Author(s): Robert Greenfield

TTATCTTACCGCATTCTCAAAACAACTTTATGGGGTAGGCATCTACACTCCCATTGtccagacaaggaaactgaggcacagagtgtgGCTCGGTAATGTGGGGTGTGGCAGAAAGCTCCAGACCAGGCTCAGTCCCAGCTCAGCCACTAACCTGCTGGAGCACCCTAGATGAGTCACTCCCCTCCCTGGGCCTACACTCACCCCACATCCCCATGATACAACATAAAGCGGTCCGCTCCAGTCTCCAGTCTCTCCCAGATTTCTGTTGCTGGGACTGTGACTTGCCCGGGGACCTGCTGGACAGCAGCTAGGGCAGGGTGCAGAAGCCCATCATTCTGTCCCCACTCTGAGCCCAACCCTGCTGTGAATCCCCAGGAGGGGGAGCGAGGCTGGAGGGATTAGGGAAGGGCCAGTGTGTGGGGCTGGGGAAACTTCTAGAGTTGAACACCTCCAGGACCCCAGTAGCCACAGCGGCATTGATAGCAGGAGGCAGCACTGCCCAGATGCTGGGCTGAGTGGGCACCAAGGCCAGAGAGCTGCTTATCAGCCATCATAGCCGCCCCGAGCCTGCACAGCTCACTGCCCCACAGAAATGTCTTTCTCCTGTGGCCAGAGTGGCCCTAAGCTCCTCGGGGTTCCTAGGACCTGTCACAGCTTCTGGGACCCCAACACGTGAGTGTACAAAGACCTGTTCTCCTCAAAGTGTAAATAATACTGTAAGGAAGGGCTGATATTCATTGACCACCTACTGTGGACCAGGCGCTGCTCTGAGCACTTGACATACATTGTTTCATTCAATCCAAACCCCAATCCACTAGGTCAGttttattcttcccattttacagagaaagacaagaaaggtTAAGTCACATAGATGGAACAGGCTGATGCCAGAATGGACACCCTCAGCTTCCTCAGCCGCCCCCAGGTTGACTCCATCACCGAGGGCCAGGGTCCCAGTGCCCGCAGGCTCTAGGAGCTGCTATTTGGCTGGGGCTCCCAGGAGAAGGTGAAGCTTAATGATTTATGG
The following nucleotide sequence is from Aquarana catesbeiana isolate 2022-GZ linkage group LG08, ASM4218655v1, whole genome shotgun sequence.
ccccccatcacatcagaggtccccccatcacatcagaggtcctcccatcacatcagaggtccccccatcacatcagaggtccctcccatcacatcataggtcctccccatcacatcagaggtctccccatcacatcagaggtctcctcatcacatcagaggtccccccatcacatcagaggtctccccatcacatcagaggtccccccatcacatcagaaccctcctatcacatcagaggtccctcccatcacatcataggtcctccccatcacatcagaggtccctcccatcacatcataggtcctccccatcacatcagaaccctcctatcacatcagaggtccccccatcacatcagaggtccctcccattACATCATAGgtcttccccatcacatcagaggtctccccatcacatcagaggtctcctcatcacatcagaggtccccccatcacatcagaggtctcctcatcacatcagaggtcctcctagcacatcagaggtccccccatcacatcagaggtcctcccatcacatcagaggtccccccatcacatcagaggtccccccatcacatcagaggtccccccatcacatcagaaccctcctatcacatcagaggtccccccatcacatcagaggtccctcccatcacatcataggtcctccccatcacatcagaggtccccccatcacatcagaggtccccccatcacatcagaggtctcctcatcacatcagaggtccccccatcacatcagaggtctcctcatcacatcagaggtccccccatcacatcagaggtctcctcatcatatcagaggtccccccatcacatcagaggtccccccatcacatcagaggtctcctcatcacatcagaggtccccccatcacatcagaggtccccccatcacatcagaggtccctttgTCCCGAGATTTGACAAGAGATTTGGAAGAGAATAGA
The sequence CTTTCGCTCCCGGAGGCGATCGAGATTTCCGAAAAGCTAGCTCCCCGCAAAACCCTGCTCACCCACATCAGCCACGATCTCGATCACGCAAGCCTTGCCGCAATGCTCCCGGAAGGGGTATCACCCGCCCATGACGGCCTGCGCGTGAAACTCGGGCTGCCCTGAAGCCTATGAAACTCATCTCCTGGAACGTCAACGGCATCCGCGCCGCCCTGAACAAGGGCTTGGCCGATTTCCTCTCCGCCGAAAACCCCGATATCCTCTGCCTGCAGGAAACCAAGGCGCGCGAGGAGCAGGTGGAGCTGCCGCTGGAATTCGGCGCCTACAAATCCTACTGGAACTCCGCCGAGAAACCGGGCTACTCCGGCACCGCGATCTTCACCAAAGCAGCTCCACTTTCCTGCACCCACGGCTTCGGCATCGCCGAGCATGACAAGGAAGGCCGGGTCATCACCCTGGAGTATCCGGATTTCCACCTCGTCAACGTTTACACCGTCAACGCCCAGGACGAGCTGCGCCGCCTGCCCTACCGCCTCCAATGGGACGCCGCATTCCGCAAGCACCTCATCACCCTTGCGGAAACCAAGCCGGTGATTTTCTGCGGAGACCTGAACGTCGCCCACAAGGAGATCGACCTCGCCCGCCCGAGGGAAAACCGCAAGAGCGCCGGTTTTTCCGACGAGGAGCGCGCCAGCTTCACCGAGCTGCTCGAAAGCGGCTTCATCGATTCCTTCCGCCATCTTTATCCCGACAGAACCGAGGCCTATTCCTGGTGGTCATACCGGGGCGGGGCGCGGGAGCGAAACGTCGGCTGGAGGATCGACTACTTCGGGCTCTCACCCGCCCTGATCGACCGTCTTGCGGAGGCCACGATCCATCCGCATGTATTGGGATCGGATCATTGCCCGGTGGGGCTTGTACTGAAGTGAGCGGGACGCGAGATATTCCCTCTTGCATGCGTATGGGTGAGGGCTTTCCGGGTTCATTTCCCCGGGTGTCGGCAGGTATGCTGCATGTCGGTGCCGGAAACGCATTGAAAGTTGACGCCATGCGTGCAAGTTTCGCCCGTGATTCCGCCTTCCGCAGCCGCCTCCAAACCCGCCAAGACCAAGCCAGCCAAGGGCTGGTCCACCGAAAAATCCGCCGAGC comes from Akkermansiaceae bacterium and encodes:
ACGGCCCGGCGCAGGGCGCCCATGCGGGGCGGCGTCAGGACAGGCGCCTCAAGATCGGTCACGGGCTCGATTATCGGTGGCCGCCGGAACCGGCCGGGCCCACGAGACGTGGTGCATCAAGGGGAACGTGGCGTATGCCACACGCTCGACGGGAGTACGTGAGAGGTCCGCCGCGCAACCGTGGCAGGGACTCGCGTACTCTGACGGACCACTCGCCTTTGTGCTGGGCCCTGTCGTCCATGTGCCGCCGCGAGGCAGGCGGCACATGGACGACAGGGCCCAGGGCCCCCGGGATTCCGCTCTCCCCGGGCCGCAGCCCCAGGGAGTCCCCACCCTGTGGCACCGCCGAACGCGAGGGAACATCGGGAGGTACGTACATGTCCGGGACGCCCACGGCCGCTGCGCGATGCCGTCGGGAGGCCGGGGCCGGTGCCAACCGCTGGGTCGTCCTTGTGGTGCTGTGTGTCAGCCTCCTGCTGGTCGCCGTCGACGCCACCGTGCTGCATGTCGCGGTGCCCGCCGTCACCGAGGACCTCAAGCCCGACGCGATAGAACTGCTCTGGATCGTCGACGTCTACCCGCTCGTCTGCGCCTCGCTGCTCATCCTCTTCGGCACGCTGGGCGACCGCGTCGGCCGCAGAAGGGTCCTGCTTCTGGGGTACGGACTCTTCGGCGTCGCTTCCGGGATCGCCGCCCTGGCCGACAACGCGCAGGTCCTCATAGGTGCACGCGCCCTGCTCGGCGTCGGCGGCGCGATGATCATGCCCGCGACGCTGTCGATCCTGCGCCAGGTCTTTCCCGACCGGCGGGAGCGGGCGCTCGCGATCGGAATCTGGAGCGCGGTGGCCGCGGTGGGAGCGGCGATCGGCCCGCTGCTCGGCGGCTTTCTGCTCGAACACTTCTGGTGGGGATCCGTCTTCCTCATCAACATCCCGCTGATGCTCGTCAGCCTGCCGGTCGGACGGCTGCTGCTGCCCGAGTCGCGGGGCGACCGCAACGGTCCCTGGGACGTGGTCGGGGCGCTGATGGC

Recorded during the blazing-hot summer of 1971 in the basement of Keith Richards's palatial mansion by the sea in the south of France, Exile on Main Street freezes forever in time a moment when the Stones and their counterculture audience found themselves at a crossroads. Groundbreaking music journalist Robert Greenfield was there. Night after night for weeks on end while their wives, girlfriends, and a crew of assorted hangerson unrivalled in the history of rock smoked marijuana and hashish, snorted cocaine, drank whatever they could get their hands on, and injected themselves with heroin upstairs, the Stones descended like coal miners into a dank, humid basement to lay down tracks. As Mick and Keith were writing the songs that eventually comprised Exile, a variety of celebrities, among them John and Yoko Ono Lennon and Gram Parsons, descended on the villa, and so did a sinister band of local drug dealers known to one and all as "les cowboys." While the work of recording any album is rarely joyful and the Stones themselves were already known to be perfectionists in the studio, the process that brought Exile on Main Street into the world was an exercise in extreme group dynamics unparalleled even in their own tortured history. Literally and figuratively, this was a record made in hell. First published 2006.